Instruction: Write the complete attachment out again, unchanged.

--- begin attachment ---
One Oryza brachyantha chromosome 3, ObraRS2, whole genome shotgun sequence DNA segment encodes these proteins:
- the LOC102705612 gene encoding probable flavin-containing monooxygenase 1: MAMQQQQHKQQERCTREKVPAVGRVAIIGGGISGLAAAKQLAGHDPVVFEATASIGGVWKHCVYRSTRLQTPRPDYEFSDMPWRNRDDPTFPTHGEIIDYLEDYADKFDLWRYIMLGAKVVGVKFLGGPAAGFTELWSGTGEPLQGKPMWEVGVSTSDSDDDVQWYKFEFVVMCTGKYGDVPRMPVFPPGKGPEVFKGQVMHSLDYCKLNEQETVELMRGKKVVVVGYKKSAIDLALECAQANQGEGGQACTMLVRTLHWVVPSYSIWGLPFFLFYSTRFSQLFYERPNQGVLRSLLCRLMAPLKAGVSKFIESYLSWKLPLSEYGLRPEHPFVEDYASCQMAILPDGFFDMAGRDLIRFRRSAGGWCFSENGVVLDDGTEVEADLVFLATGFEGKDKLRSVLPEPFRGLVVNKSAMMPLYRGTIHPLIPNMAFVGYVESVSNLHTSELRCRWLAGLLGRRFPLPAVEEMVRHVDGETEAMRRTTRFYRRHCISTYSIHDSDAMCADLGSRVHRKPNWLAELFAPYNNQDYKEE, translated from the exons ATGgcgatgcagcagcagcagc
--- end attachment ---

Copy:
One Oryza brachyantha chromosome 3, ObraRS2, whole genome shotgun sequence DNA segment encodes these proteins:
- the LOC102705612 gene encoding probable flavin-containing monooxygenase 1: MAMQQQQHKQQERCTREKVPAVGRVAIIGGGISGLAAAKQLAGHDPVVFEATASIGGVWKHCVYRSTRLQTPRPDYEFSDMPWRNRDDPTFPTHGEIIDYLEDYADKFDLWRYIMLGAKVVGVKFLGGPAAGFTELWSGTGEPLQGKPMWEVGVSTSDSDDDVQWYKFEFVVMCTGKYGDVPRMPVFPPGKGPEVFKGQVMHSLDYCKLNEQETVELMRGKKVVVVGYKKSAIDLALECAQANQGEGGQACTMLVRTLHWVVPSYSIWGLPFFLFYSTRFSQLFYERPNQGVLRSLLCRLMAPLKAGVSKFIESYLSWKLPLSEYGLRPEHPFVEDYASCQMAILPDGFFDMAGRDLIRFRRSAGGWCFSENGVVLDDGTEVEADLVFLATGFEGKDKLRSVLPEPFRGLVVNKSAMMPLYRGTIHPLIPNMAFVGYVESVSNLHTSELRCRWLAGLLGRRFPLPAVEEMVRHVDGETEAMRRTTRFYRRHCISTYSIHDSDAMCADLGSRVHRKPNWLAELFAPYNNQDYKEE, translated from the exons ATGgcgatgcagcagcagcagc